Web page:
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Worries About the World Economy for 2014
Worries About the World Economy for 2014
MEDFORD: As the year that saw the world’s strongest economy brought to the precipice of a default comes to a close, and many wonder if 2014 promises more stability? Judging by most forecasts, including that of the International Monetary Fund, the global economy may grow about 3.5 percent, but confidence in that forecast is subject to more than usual hedging due to several policy unknowns and uncertainties. As unemployment in the developed world remains steady and growth in the emerging economies dependent on lackluster performance of the industrialized economies, a question mark hangs over economic prospects worldwide.
Start in the United States. The gradual start to tapering by the Federal Reserve – the slowing of massive purchases of mortgages and government bonds to increase liquidity and hold down interest rates – was announced this week and could have worldwide impacts. A suggestion by Federal Reserve Chairman Ben Bernanke in May that a slowdown was imminent caused bond yields to jump and credit flows to several debt-prone emerging economies to reverse. Purchases will now be reduced from $85 billion monthly to $75 billion. While Janet Yellen, nominated as Fed chief, may be more concerned than Bernanke with unemployment, it’s unclear what the impact of tapering will be. Demand for investment is slack, caused in part by fiscal restraint and, perhaps, the incentives for CEOs to maximize their stock prices quickly through buybacks rather than through longer-term investments. It will be difficult to slow and end this ongoing policy without creating global financial instability.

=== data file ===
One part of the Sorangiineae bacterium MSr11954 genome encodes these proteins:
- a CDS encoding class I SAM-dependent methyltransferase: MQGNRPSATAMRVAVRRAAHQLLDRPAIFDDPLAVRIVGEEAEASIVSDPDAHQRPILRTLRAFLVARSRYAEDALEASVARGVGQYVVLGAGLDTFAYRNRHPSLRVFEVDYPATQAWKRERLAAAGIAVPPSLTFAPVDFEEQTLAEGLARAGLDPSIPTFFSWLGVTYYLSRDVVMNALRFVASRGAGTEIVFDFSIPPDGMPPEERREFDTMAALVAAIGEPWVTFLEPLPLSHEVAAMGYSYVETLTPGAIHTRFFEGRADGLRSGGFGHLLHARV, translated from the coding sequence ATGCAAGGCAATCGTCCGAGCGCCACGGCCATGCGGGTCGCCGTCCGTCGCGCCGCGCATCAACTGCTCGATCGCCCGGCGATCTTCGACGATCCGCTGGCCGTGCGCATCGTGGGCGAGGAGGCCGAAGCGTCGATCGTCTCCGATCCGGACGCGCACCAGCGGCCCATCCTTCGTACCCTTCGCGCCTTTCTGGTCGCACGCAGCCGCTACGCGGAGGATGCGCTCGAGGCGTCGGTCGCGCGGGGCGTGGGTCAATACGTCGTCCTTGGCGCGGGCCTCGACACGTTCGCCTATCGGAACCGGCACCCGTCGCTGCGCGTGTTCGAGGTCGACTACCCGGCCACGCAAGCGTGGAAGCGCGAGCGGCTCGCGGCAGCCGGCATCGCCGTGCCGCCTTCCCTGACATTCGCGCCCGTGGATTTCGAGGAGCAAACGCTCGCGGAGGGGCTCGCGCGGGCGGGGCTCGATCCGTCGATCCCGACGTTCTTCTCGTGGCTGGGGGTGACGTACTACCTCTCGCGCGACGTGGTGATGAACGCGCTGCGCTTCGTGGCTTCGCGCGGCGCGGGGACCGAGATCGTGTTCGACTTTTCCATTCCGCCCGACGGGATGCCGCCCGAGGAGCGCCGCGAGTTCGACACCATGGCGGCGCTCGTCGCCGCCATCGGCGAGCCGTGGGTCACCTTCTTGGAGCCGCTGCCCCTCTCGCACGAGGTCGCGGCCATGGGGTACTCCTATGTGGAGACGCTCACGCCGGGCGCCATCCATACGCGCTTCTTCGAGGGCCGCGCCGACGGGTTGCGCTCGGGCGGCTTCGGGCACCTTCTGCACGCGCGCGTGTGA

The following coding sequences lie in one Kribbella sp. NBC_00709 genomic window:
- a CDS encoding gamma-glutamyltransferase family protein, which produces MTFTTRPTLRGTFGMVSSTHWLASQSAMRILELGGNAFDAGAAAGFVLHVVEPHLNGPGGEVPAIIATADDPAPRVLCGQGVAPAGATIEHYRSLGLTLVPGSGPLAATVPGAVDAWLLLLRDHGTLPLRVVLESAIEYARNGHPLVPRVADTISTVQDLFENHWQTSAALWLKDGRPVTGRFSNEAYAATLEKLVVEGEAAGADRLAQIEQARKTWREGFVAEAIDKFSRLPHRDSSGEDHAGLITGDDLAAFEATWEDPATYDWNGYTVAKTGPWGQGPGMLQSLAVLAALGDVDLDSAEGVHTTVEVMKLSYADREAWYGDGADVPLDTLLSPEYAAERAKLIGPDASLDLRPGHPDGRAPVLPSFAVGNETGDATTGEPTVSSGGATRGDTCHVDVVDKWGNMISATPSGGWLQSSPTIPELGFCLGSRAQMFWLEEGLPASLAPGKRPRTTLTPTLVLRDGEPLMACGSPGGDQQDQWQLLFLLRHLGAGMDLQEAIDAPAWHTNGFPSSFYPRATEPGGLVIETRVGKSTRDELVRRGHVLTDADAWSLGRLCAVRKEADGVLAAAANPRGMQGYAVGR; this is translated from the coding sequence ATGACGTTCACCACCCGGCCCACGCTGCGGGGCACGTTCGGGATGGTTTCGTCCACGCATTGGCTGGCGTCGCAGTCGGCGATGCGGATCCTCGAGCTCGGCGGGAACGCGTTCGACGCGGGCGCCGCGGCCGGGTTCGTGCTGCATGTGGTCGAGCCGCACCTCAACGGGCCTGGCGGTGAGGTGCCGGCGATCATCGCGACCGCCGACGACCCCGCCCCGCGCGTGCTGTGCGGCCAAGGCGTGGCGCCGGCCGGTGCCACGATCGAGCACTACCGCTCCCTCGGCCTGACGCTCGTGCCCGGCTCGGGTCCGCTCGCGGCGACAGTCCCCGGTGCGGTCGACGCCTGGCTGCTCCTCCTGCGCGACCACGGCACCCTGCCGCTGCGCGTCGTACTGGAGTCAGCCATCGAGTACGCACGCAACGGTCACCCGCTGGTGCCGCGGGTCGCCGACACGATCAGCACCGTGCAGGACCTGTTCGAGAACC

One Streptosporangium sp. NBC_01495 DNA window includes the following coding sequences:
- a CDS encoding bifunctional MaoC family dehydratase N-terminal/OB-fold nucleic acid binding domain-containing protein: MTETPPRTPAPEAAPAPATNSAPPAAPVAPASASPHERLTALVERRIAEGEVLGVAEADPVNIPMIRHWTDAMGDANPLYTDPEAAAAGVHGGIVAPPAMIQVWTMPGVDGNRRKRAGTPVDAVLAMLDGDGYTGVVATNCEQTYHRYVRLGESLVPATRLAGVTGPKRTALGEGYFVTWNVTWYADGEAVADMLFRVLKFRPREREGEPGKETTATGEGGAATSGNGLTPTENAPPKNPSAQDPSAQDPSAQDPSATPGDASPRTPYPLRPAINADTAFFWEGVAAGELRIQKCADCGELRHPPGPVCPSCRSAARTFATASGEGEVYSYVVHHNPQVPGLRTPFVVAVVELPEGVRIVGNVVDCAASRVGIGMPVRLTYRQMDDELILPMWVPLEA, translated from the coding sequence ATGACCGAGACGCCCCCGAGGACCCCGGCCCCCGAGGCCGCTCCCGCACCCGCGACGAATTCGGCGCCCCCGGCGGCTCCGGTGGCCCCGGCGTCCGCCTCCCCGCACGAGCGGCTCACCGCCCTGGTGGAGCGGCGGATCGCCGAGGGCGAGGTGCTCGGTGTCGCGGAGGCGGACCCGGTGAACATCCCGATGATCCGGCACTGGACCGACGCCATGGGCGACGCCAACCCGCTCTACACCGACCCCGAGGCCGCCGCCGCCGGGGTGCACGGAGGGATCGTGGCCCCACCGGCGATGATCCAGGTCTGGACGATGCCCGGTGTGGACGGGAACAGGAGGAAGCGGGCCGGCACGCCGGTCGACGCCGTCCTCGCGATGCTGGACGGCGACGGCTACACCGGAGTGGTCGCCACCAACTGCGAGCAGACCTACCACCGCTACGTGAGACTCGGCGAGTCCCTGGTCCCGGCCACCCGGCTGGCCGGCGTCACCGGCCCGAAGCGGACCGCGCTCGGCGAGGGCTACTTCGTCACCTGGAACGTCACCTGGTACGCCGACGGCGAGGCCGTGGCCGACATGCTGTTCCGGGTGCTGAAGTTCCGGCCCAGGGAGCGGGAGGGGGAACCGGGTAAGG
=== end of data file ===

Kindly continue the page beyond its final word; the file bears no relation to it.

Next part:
In addition to monetary uncertainty, the US fiscal battle to reduce the deficit or implement constructive spending could face partisan gridlock. Yes, Congress approved a two-year budget this month. But government spending is still hamstrung. Congress resists infrastructure investment to repair rusting bridges and approves large corporate farming subsidies while cutting unemployment benefits and food stamps, to list just a few examples. The rocky health-care rollout has thrown a sixth of the US economy into turmoil, and the risk of a default on US debt, while reduced, is not removed. This uncertainty reduces corporate confidence and depresses investment, as low-cost debt and corporate cash flow buy up shares rather than build new factories. Five years after the initial downturn, growth remains subdued, though higher than Europe’s, and job creation is stubbornly low. Hopes of stronger export growth are fading due to economic weakness among major trading partners. Government spending will remain weak but because the cuts will be reduced, it will not diminish overall demand so much as in 2013. Most states are no longer cutting budgets, and this will partly offset the federal restraint.
Both the eurozone and Japan are expected to grow about 1 to 1.5percent next year, and both face policy challenges. European banks remain loaded with shaky government and private debt supported by extraordinary measures of the European Central Bank, while Japan must cut back on its expansionary monetary and fiscal policies and implement politically difficult structural reforms in its rapidly aging society. Political turmoil in Europe’s Mediterranean economies could cause further problems, but so long as the Germans allow the ECB to continue preventing collapse, slow progress is likely.
China remains a major question mark. Its growth of 7 to 8 percent has been a factor in keeping global demand relatively buoyant and helped raw material exporters in the Americas, Africa and Australia. However, weak banks, growing social expenditures and tapering of excessive investment along with slowing to zero labor force growth should mean somewhat slower growth in the medium term. Most expect 7 percent growth to continue in the next few years, but anti-pollution measures could restrict energy use or increase costs.